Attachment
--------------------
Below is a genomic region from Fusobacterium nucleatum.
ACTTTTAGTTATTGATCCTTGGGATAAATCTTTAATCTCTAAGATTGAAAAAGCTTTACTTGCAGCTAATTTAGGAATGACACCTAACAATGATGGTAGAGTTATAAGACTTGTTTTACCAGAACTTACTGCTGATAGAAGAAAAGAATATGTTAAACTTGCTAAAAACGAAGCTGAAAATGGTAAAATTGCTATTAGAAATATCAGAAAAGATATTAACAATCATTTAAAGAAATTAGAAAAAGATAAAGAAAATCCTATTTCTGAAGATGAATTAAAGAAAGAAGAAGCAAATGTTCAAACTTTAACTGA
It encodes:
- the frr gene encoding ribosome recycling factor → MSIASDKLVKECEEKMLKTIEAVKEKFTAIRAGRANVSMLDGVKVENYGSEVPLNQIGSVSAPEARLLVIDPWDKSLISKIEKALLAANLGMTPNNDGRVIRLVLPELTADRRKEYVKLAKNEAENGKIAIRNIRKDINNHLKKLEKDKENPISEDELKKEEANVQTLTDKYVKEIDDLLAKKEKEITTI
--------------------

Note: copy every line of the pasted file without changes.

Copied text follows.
Below is a genomic region from Fusobacterium nucleatum.
ACTTTTAGTTATTGATCCTTGGGATAAATCTTTAATCTCTAAGATTGAAAAAGCTTTACTTGCAGCTAATTTAGGAATGACACCTAACAATGATGGTAGAGTTATAAGACTTGTTTTACCAGAACTTACTGCTGATAGAAGAAAAGAATATGTTAAACTTGCTAAAAACGAAGCTGAAAATGGTAAAATTGCTATTAGAAATATCAGAAAAGATATTAACAATCATTTAAAGAAATTAGAAAAAGATAAAGAAAATCCTATTTCTGAAGATGAATTAAAGAAAGAAGAAGCAAATGTTCAAACTTTAACTGA
It encodes:
- the frr gene encoding ribosome recycling factor → MSIASDKLVKECEEKMLKTIEAVKEKFTAIRAGRANVSMLDGVKVENYGSEVPLNQIGSVSAPEARLLVIDPWDKSLISKIEKALLAANLGMTPNNDGRVIRLVLPELTADRRKEYVKLAKNEAENGKIAIRNIRKDINNHLKKLEKDKENPISEDELKKEEANVQTLTDKYVKEIDDLLAKKEKEITTI